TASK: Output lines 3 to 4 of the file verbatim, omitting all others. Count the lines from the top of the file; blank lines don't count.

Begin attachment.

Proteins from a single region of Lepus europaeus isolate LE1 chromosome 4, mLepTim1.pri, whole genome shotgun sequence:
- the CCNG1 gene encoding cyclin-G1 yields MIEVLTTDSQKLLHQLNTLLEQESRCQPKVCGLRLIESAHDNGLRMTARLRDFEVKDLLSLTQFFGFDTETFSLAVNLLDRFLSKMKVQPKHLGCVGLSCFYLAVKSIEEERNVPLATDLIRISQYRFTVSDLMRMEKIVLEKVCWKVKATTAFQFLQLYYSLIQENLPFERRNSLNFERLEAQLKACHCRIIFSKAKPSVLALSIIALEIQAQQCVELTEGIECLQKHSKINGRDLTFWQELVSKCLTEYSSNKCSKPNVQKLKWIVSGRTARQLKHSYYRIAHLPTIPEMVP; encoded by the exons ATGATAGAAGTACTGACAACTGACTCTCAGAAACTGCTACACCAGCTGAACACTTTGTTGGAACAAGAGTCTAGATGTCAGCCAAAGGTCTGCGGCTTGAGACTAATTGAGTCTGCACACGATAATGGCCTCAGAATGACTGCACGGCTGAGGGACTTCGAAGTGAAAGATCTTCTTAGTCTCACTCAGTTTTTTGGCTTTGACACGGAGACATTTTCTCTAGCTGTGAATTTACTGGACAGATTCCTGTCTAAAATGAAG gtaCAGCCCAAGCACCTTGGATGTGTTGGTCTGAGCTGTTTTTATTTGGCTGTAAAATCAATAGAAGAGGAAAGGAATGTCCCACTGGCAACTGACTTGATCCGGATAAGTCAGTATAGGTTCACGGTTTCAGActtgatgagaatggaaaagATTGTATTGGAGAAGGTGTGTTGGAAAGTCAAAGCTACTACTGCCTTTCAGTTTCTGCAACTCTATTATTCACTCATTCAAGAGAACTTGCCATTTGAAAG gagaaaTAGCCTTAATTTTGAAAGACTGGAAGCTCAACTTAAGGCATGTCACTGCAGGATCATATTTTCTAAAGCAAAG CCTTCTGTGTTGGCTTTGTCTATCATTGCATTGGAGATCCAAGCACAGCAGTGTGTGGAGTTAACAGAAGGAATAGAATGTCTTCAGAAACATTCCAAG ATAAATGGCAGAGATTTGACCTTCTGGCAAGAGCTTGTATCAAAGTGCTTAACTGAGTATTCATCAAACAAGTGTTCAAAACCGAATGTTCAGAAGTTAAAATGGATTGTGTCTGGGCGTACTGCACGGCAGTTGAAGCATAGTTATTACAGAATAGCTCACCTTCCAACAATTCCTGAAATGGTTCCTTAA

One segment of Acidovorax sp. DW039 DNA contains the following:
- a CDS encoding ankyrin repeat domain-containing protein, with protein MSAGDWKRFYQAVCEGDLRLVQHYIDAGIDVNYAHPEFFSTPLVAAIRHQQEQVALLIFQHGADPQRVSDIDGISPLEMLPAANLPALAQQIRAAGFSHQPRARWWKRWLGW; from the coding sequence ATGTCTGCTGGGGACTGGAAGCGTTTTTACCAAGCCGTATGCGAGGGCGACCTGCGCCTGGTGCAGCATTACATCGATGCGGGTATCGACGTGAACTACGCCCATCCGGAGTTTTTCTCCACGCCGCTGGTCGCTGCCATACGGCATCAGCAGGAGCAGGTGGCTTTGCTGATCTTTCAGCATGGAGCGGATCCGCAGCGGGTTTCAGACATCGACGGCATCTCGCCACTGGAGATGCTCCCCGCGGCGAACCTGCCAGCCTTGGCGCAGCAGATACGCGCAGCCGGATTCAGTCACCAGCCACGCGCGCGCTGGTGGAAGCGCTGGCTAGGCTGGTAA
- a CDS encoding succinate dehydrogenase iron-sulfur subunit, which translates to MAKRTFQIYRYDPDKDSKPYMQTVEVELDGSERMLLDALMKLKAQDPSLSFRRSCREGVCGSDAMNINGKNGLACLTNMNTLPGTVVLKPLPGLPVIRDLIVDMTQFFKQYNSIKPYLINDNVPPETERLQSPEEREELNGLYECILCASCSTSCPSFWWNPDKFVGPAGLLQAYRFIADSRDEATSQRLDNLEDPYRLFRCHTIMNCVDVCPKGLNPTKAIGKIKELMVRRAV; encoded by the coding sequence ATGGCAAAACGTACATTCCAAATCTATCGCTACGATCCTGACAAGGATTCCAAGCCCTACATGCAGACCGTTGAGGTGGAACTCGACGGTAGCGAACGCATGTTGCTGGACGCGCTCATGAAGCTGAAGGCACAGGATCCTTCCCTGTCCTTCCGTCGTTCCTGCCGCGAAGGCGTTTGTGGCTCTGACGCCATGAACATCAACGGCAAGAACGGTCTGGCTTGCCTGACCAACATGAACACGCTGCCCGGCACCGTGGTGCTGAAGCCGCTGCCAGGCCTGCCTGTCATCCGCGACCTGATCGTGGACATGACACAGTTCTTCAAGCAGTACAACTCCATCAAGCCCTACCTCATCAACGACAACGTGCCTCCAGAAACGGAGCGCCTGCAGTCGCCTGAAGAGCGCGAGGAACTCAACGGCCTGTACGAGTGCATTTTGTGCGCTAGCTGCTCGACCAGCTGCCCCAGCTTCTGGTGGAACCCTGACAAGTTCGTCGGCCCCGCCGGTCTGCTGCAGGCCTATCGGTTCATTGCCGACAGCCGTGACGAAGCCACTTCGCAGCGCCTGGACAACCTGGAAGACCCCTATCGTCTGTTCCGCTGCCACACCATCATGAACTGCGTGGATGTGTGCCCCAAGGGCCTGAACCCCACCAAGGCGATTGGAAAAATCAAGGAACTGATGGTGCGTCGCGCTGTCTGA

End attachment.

One segment of Acidovorax sp. DW039 DNA contains the following:
- a CDS encoding ankyrin repeat domain-containing protein, with protein MSAGDWKRFYQAVCEGDLRLVQHYIDAGIDVNYAHPEFFSTPLVAAIRHQQEQVALLIFQHGADPQRVSDIDGISPLEMLPAANLPALAQQIRAAGFSHQPRARWWKRWLGW; from the coding sequence ATGTCTGCTGGGGACTGGAAGCGTTTTTACCAAGCCGTATGCGAGGGCGACCTGCGCCTGGTGCAGCATTACATCGATGCGGGTATCGACGTGAACTACGCCCATCCGGAGTTTTTCTCCACGCCGCTGGTCGCTGCCATACGGCATCAGCAGGAGCAGGTGGCTTTGCTGATCTTTCAGCATGGAGCGGATCCGCAGCGGGTTTCAGACATCGACGGCATCTCGCCACTGGAGATGCTCCCCGCGGCGAACCTGCCAGCCTTGGCGCAGCAGATACGCGCAGCCGGATTCAGTCACCAGCCACGCGCGCGCTGGTGGAAGCGCTGGCTAGGCTGGTAA